As is the case in many ‘Bulge’ games, an inexperienced U.S. player will have real trouble the first couple of times that they play the game. They have a very small number of units at the start of the game and will be overwhelmed by the superior German forces. It is crucial that you look at the map and see where are the choke points on the road network and it is just as crucial that you see how far the Germans can move each turn. It is possible to cause great delay to the Germans by putting the right unit at the right spot at the right time – but you have to play a few times to be able to see where these places are.

Due to the way combat units lose steps you can feel your army becoming more brittle as time goes by. As the Germans you have to keep pushing and as the U.S. you need to keep feeding in reinforcements to stop a massive breakthrough.

I haven’t yet played the full campaign but hope to – soon.

My gut feeling is that the combat system may be, perhaps, a tad too random but then I could probably say that about any wargame in as much as, even with a CRT, there will always be a couple of really crucial dice rolls that can have a quite disproportionate impact on a game.

I am really enjoying TitM at the moment, and while I won’t say it is my favourite ‘Bulge’ game it is certainly up there on the podium.

If you already have lots of ‘Bulge’ games but don’t have TitM then you are missing out on a really great gaming experience.





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Jeff Thompson
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I agree it is a fun game.

The complete absence of "fuel shortage" rules for the Germans makes it a little suspect in my opinion.
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David G. Cox Esq.
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Tompy wrote:
I agree it is a fun game.

The complete absence of "fuel shortage" rules for the Germans makes it a little suspect in my opinion.


But then, as Ray Freeman says in the design notes, the game only simulates the first week of the battle and in that time frame the supply issue was not as big a deal as it would be in the second week. On top of that, the clearing weather and Allied air supremacy would have made German movement virtually impossible even if they had fuel at that time.

Also, Ray adds in the design notes that the primary focus of the design is that it is a game first and a simulation second.

Your comments are quite valid.

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Rob Veenenberg
Netherlands
Vinkeveen
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Which counters were mistakenly not printed?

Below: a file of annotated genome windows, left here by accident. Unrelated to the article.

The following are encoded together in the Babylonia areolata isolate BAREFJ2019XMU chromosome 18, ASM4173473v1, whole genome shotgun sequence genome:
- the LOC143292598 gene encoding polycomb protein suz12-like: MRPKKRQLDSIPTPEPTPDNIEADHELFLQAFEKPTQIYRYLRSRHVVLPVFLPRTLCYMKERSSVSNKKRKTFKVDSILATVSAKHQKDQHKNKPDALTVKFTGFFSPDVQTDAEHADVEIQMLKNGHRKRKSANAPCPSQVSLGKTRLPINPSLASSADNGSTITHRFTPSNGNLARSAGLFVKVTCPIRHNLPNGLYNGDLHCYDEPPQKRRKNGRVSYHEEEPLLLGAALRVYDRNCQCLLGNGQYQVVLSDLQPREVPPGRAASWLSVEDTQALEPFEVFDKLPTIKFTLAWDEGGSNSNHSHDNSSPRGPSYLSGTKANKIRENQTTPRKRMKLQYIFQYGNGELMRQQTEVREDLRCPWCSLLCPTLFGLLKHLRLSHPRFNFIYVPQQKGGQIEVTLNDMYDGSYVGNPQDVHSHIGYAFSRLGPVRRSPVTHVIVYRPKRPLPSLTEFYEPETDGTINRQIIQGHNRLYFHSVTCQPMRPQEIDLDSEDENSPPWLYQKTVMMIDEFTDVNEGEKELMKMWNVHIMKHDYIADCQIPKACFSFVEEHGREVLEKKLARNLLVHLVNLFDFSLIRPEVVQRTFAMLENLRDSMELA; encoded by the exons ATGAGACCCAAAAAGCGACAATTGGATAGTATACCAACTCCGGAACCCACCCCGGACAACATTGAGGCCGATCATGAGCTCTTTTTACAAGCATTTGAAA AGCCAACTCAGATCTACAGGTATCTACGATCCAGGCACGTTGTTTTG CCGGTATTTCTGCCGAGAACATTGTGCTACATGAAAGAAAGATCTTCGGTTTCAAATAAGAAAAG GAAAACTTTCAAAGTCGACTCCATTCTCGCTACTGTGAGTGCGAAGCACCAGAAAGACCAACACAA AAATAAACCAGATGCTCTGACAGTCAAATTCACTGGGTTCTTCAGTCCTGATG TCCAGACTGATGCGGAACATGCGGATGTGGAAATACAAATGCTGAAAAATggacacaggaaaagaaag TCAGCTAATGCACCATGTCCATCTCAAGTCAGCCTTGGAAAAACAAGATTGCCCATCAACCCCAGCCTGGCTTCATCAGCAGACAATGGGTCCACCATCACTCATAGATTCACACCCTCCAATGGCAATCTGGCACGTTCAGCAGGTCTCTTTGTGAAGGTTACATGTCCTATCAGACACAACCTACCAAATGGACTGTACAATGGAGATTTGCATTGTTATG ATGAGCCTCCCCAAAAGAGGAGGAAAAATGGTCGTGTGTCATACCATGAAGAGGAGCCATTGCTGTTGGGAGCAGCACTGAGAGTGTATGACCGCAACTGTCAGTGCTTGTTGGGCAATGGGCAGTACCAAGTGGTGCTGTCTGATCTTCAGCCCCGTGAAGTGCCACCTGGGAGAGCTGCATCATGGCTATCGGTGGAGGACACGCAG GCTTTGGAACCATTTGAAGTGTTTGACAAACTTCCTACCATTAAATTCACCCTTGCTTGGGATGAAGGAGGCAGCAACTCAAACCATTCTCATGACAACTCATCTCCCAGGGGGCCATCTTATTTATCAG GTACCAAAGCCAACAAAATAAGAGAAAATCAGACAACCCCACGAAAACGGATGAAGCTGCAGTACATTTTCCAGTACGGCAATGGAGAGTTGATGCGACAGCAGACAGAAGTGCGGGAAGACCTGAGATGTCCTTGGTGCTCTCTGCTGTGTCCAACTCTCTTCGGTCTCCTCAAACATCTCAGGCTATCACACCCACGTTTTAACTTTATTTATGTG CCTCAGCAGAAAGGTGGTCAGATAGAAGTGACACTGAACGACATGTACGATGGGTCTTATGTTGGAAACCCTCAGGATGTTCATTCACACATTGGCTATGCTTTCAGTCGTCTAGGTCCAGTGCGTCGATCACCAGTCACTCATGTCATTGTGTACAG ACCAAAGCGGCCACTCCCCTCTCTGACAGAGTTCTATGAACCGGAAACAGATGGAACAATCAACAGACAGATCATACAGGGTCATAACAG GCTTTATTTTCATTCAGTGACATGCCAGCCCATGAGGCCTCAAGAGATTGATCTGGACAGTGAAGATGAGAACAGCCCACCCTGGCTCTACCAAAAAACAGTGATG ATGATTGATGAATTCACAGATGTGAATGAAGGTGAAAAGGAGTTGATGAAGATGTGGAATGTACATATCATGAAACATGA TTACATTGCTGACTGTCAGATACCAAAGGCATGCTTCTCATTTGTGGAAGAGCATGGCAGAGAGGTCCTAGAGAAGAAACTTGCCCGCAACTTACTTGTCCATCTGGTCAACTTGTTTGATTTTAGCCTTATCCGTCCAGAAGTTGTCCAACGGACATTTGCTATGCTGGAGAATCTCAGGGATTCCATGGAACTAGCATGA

Is this critica's?
Where can I obtain the missing counters?
Still possible?

 
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Mircea Pauca
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As a deep fan of this game, I welcome every other player enjoying it!

Yes, it has minimal chrome - and most important thing, it's very streamlined, very little exceptions that make other games hairy. I especially liked St.Exupery's quote Ray Freeman found: like "something is perfect not when there's nothing to add, but when there's nothing to take out".

It's not so interactive, it's just Igo-Yougo x3 for each day-turn ;-) So it's quite easy to play PBEM. That rewards flexibility and having reserves -even the front line as source of reserves in some cases.

Yes, US play is delicate from the not-so-many units; a few misplaced counters may ruin defensive chances. A sense of terrain chokepoints and tempo is essential. Germans are more workmanlike, emphasizing efficiency in marching and not-stepping-in-each-other's-way, consequences of the elegant Road Congestion rule (which for this phase of history was more important than fuel constraints).

I consider that 5th Panzer Army scenario is quite strongly pro-US with good play on both sides. Luck is important locally, especially in 5PzA. The Campaign scenario is more forgiving: more forces to shift around laterally to compensate for ups and downs.

Rob: the 'missing' pieces are generic 2/1 step replacement counters for German mech. inf. (after 3 or 4 step units lose 2 steps; but there aren't too many of those; and often there are enough 1-2 step units eliminated by that point to recicle those instead).

If anyone liked this game, please feel free to contact Ray to enter in the Cyberboard PBEM Ladder - great competition and sportmanship!
Or you may just play me ;-) [beware, I'm quite a shark at TitM and have built an advanced statistical predictor/tracker I may share with anyone interested enough to use]
 
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Martin Spetz

Tampa Bay Area -Pinellas County
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RVeenenberg wrote:
Which counters were mistakenly not printed?
Is this critica's?
Where can I obtain the missing counters?
Still possible?



The 6 counters were included in C3i magazine issue #14 (published in 2002).

They look like this - https://boardgamegeek.com/image/468131/wilderness-war